San Diego Jeep owners react after Chrysler agrees to recall

Company initially refused government request

DETROIT - Chrysler says it has resolved its differences with the government and will recall older Jeep Grand Cherokee and Liberty SUVs that could be at risk of a fuel tank fire.

San Diegan Cameron Gharabiklou, who drives a 2004 Jeep Grand Cherokee, started to dread driving it after seeing videos and pictures of Jeeps in rear-end crashes.

"These are people's brothers, sister, mothers. I don't want to be one of those," said Gharabiklou.
He's one of 127,000 people who have signed an online petition on to try and get Chrysler to agree to a recall.

Earlier this month, the company refused the government's request to recall the Jeeps. The National Highway Traffic Safety Administration contended that the gas tanks could rupture if hit from the rear, causing fires. NHTSA said 51 people had died in fiery crashes.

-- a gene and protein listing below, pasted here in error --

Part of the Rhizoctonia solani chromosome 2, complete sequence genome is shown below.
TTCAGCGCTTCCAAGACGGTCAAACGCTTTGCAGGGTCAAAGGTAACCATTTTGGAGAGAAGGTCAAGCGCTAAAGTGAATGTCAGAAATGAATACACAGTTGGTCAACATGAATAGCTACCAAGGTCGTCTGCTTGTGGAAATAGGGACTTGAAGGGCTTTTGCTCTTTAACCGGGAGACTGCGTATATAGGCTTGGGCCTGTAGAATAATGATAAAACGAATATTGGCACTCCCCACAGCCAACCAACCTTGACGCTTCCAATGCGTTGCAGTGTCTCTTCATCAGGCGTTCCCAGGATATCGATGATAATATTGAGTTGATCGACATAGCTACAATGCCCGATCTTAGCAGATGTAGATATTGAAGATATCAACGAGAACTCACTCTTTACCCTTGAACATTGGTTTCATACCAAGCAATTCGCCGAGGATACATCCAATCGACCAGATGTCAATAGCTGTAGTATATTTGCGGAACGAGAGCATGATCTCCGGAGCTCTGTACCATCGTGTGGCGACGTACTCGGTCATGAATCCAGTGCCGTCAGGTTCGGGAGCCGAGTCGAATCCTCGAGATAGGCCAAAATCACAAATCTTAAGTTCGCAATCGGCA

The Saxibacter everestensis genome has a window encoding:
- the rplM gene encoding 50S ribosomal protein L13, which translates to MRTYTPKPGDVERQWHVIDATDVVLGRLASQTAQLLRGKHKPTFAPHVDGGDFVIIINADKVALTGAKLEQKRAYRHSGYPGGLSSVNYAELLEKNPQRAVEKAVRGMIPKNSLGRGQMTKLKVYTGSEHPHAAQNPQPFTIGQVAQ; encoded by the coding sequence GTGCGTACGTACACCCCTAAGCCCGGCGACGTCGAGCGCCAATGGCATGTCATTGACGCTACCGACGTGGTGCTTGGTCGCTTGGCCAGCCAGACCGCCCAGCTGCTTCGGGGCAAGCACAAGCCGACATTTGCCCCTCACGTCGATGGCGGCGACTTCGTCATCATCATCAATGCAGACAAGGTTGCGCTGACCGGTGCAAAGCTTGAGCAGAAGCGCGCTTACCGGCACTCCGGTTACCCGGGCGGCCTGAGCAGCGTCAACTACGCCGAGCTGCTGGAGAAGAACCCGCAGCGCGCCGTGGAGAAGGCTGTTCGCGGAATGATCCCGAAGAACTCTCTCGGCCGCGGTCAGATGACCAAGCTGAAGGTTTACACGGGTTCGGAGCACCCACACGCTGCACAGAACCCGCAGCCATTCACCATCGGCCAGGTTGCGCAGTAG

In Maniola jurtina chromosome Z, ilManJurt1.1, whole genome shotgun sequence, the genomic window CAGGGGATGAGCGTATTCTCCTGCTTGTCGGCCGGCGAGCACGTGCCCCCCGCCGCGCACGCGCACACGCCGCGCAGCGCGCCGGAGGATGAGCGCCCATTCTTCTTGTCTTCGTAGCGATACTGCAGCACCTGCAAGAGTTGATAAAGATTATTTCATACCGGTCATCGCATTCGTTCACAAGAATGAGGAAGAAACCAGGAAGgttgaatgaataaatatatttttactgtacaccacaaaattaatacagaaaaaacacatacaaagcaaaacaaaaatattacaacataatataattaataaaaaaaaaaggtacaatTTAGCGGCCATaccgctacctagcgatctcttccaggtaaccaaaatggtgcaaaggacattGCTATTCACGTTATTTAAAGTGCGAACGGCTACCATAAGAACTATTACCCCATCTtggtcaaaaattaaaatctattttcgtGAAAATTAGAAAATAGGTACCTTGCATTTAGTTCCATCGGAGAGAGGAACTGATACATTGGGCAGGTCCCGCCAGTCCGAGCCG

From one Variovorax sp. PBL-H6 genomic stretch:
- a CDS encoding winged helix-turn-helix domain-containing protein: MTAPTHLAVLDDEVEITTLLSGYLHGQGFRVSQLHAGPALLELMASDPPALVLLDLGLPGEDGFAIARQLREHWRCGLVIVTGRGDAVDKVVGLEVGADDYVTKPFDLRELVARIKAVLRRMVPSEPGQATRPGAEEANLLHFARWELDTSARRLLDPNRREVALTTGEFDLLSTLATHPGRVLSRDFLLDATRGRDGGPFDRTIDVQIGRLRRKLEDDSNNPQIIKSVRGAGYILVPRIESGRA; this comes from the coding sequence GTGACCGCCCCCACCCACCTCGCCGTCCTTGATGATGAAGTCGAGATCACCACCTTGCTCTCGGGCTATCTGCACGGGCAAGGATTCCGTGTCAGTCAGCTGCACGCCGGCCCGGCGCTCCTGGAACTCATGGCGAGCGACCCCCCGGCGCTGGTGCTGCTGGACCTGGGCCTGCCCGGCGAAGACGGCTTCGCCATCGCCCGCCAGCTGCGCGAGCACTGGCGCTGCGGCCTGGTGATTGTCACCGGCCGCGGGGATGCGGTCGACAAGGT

But Chrysler says in a statement Tuesday that dealers will inspect the vehicles and upgrade the rear structure if needed to better handle low-speed crashes.

The company maintains that the vehicles aren't defective.

The government had asked Chrysler to recall 2.7 million Jeep Grand Cherokees from model years 1993 through 2004 and Jeep Libertys from 2002 through 2007.


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